TheThe Norwegian Cruise Line, which hopes to be able to resume flights to the West Indies and Europe this summer or this fall, already announced its colors a few weeks ago: All its passengers and crew will have to present proof of vaccination against the coronavirus disease. Something would be impossible for her every time she landed in Florida, under a new law signed last week by that state’s Republican governor.
According to the analysis cited by him The New York TimesBefore the pandemic, 60% of cruise shipments in the United States were from ports located in Florida.
Several national and regional governments have been thinking for months about the legitimacy of such a document. For opponents, this would be an unacceptable interference with the privacy of citizens; For the backers, this would be a recipe for a faster return to cultural or sporting activities. Israel may be the first country to have drawn up such a document.
Traveling abroad is a separate category. The Canadian government admitted earlier this month that it is working on a vaccination certificate, intended only for international travel. The European Union, which has been working on it since mid-March, is planning for June, and France has just voted on June 9 – it will not only be used for international travel, but to reach “large gatherings”.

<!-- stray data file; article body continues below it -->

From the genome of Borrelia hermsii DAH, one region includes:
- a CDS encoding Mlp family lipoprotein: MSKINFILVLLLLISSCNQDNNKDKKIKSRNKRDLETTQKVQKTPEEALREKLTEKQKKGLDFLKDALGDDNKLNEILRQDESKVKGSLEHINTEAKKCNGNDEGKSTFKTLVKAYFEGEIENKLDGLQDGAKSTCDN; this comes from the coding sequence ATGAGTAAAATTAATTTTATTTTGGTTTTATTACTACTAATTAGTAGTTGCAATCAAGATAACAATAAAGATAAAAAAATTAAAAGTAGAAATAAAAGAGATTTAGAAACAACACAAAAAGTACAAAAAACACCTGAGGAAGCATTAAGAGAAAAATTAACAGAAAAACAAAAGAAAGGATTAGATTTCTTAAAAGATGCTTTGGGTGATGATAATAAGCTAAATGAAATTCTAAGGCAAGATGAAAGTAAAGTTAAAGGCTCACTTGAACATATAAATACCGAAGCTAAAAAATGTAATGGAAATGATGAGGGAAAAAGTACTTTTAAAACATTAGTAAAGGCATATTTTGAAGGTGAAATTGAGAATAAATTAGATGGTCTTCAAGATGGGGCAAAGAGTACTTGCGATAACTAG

But it is clear that thorny discussions about the limits of such a document have only begun, in France, the United States, and elsewhere: What events would have the right to use to prevent access to the unvaccinated? What kinds of businesses? Will restaurants be a part of it? If so, how long?
Before Florida, Texas became the first US state, in April, to explicitly prohibit government agencies and state-funded entities from requiring evidence of vaccination of any kind. On the contrary, American universities have already announced that they will make it a condition of entry for the fall session.
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